It is this which I say; and I cannot stress more
This is all that we; it is all we strive for
To write is to share, is to teach, to be moved
And I hope in this piece my point I have proved
 

Writing in the Real World

20 Apr
art of writing

The role of a writer is not to say what we all can say, but what we are unable to say. ~Anaïs Nin

I wonder what the percentage of lead characters in novels and in movies are writers. I’ll bet it’s one of the more popular professions in the fictional world. Being a writer seems like an easy job. On the screen, they hardly ever show the writer writing. He or she is usually busy receiving the accolades from adoring fans about a piece that is already written and published, or the scene shows the excitement of beginning the quest for information. But they hardly ever show the actual writing. That’s because actually writing is never as pretty as thinking about writing, or getting an idea to write about, or having written. It is the crucial step, though. Thinking about writing does not make one a writer. And one can’t reap the rewards of a well-crafted piece without the writing of it.

Writers usually don’t look their best while writing. They look a little daft and unkempt, truth be told. When I’m writing, I generally haven’t put on makeup or combed my hair. I talk out loud to myself throughout the whole process. And a good portion of the time is spent doing no writing at all, but thinking deeply while performing an inordinate number of facial expressions. I wouldn’t pay to watch that.

Writing seems sexy. It seems interesting. It seems rewarding and challenging and exciting. But that’s the fictional version. Writing in the real world is often tedious and under appreciated and poorly compensated. Writing in the real world takes way more time than most people would imagine. Most of real writing is editing. Most real writing is thrown out in a quest to make it better. Most real writing is pretty lonely work.

But having written, and written well…

That’s another story.

I See You’ve Put Your Pen Down…

14 Apr

quote about writingBecause it’s hard. Because you’re busy. Because the words don’t come to you, because you’ll never be good enough, because you’re a worthless, hopeless, loser. I want you to pick it up again, physically or mentally. Pick up the pen, Right Now.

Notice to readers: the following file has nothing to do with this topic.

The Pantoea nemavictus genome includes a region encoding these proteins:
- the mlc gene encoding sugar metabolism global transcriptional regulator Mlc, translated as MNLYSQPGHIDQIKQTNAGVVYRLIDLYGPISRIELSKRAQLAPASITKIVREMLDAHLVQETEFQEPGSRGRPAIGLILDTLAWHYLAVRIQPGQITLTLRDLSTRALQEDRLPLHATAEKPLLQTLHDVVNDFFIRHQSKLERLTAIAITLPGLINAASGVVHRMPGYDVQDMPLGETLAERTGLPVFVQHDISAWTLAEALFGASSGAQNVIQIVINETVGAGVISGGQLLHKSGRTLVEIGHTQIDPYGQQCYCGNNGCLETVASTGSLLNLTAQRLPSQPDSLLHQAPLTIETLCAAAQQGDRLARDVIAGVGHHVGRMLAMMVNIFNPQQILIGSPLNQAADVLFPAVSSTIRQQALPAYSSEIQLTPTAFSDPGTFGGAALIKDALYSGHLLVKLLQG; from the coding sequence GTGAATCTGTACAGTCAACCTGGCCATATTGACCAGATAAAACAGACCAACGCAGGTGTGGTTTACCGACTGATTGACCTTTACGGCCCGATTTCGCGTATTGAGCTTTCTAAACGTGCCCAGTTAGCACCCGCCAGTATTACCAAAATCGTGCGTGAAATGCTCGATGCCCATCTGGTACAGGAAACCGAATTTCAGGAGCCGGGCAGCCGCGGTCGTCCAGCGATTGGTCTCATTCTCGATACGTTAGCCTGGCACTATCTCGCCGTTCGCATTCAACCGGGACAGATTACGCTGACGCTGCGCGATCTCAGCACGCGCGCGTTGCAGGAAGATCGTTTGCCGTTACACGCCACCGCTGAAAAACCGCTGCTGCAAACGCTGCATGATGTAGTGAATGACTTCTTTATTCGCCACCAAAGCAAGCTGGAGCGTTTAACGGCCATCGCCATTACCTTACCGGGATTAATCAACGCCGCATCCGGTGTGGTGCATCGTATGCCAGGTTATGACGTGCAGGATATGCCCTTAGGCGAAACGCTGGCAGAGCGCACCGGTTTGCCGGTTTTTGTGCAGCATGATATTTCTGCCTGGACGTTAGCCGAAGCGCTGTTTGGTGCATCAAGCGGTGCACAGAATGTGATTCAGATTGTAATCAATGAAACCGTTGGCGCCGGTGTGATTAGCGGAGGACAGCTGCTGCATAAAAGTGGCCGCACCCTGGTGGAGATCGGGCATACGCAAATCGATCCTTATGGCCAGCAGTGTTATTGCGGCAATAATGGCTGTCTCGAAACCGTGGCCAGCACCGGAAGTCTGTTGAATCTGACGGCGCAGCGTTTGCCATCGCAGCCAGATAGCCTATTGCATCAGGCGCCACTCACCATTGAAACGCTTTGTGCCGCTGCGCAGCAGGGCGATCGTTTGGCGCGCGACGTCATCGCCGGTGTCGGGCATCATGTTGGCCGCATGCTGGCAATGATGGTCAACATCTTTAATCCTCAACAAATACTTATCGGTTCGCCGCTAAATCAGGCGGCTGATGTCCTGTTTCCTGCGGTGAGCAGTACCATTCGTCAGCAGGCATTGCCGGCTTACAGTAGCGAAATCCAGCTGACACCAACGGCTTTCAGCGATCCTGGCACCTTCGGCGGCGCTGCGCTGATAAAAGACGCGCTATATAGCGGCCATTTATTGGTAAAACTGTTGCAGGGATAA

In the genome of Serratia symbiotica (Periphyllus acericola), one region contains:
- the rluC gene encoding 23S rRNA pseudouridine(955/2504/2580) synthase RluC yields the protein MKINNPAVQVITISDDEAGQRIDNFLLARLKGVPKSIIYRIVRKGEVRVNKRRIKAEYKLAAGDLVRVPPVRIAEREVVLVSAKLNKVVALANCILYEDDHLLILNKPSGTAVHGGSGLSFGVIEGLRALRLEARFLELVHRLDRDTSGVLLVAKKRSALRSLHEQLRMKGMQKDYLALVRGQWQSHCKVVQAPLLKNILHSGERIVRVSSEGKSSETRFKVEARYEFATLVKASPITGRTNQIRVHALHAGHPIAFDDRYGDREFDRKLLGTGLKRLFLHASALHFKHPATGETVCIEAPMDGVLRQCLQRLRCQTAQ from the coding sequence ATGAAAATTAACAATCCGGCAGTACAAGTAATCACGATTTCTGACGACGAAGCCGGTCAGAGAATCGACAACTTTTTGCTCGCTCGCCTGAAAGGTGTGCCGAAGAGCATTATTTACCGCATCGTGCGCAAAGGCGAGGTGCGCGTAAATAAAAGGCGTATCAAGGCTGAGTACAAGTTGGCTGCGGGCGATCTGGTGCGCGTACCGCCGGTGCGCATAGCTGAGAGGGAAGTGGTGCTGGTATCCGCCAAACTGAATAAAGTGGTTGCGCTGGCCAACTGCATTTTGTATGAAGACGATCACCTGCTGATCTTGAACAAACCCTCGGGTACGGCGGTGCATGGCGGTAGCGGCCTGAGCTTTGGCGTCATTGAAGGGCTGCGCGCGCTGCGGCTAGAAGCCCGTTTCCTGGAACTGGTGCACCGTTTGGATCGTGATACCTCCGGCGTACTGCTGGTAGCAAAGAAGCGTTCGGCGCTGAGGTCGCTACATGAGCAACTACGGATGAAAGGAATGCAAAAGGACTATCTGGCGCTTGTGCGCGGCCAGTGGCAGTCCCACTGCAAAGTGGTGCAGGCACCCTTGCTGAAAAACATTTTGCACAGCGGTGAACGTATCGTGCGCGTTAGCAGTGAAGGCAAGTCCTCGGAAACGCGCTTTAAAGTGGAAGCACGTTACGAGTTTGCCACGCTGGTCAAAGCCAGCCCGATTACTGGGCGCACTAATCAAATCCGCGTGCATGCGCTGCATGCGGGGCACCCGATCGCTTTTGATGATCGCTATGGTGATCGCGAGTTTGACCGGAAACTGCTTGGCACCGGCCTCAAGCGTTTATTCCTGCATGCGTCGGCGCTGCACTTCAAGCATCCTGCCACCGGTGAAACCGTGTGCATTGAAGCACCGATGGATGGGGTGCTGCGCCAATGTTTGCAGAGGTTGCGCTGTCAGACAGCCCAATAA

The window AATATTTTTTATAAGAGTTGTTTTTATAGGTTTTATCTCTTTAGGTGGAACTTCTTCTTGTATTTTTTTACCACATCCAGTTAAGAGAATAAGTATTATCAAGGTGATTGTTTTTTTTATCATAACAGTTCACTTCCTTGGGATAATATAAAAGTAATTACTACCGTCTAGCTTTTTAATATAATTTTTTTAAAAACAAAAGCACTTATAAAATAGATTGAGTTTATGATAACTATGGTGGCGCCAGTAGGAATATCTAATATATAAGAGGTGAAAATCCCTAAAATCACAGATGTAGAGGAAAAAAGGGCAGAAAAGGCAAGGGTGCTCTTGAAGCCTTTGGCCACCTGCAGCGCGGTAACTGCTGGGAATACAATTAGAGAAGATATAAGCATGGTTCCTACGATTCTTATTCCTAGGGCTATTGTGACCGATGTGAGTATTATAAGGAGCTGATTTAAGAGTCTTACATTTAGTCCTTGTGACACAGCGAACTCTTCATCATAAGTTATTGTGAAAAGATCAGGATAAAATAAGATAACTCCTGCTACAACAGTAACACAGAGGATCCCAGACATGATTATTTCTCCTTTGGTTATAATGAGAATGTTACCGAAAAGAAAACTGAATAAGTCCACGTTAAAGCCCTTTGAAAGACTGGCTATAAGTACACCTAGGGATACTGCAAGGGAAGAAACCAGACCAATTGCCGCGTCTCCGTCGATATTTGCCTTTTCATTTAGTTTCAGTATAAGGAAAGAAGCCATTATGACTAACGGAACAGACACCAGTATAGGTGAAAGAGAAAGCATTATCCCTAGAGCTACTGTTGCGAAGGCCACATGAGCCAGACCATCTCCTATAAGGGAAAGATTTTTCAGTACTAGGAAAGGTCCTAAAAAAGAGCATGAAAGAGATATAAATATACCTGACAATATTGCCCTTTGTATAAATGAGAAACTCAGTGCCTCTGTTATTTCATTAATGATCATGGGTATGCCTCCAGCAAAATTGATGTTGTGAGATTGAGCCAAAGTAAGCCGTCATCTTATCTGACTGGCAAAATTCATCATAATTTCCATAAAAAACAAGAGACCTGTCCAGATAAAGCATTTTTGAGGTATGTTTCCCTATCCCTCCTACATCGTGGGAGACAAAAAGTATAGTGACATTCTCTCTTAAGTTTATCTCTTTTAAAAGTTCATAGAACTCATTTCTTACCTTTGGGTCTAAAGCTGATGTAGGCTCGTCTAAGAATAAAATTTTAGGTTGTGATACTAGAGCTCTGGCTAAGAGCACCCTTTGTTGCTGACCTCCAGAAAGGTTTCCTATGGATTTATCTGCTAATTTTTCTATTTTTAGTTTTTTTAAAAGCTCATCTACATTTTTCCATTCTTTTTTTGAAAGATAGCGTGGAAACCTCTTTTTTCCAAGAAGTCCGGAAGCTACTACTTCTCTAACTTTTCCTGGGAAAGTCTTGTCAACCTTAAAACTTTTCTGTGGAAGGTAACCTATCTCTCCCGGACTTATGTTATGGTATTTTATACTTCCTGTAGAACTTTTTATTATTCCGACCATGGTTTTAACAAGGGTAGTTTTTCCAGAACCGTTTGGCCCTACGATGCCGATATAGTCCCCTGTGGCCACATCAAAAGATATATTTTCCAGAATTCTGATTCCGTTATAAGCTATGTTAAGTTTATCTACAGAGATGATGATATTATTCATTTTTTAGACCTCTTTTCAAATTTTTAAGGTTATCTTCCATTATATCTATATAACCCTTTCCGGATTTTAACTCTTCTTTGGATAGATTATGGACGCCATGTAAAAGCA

You don’t have to write. Just hold it in your hand and feel it for a second. Remember what it was that got you hooked on writing, that made you want to write more. Remember the rush.

Now feel the fire start in your belly. Feel the burning behind your eyes, feel the full force of your emotions. The beating of your heart, the clenching of your soul. The tightening of your fist as your dreams weigh down on you.

You want to write.

Don’t you dare put that pen back down. You are a fighter. The words come to you through a haze of pain, they bleed from your fingertips and scratch across your brain. Is it worth it? Are your dreams worth this?

Yes.

If you want to be good at this – if you want to make words dance for you, jump across the page and set themselves on fire for you, you’ve got to pay them in blood and tears and sweat.

You’ve got to sit down and write.

And you will.

Rowan S. R. is an author-creature at The Writing Corp. To read more of its writing, check back here or hop on over to Rowan S.R’s blog.

Know Your Audience

10 Apr

Know Your Audience
By Linda Ricke

In today’s environment of internet blogging, where a post can travel across the world in a matter of seconds, a writer does not always know who will be reading his work. Back in the day, when print was the main medium, it was easier to determine who the reader was.

It is just as crucial for the writer of today to figure out to whom he is targeting his message. Wordsmiths cannot say all things to all people, and the sooner one faces this fact, the more quickly he will gain a loyal following.

This is not to say that writers can only have one audience for their work. By all means, write for different people. For example, if someone is writing a piece for parents of young children, he might decide on topics about potty training and play groups, keeping in mind that his readers are likely to be sleep-deprived and seeking a voice of experience or solidarity in a time when childrearing can seem all-consuming. For an article geared towards parents of teenagers, he might talk about factors which should be considered when purchasing automobile liability coverage or how to handle the role of parenting a sexually active high school aged child. Both writers are writing for parents, but the audience is completely different.
If one is writing for personal reflection or spiritual matters, one would want to use lots of descriptive adjectives and write about feelings and emotions, paying particular attention to empathizing with his readers who are most likely dealing with similar issues in their own lives. If the audience is primarily twenty-somethings, it would be appropriate to use slang and trendy catch phrases. If one is writing for other writers, he could use terms like narrative drive and character development. If it is quilters whom one is trying to reach, it is important that one uses the correct terminology used by those who practice the craft.

A writer may not always know who is going to click onto his site, but if he decides ahead of time who is he is writing for, he can be much more successful in spreading his message, choosing the words appropriate to his target demographic.
Above all, write about what you care about. Write about what you know. Put yourself in your writing. And know for whom you are writing.

You can read more posts by Linda at lindaricke.wordpress.com and People For Others at loyolapress.com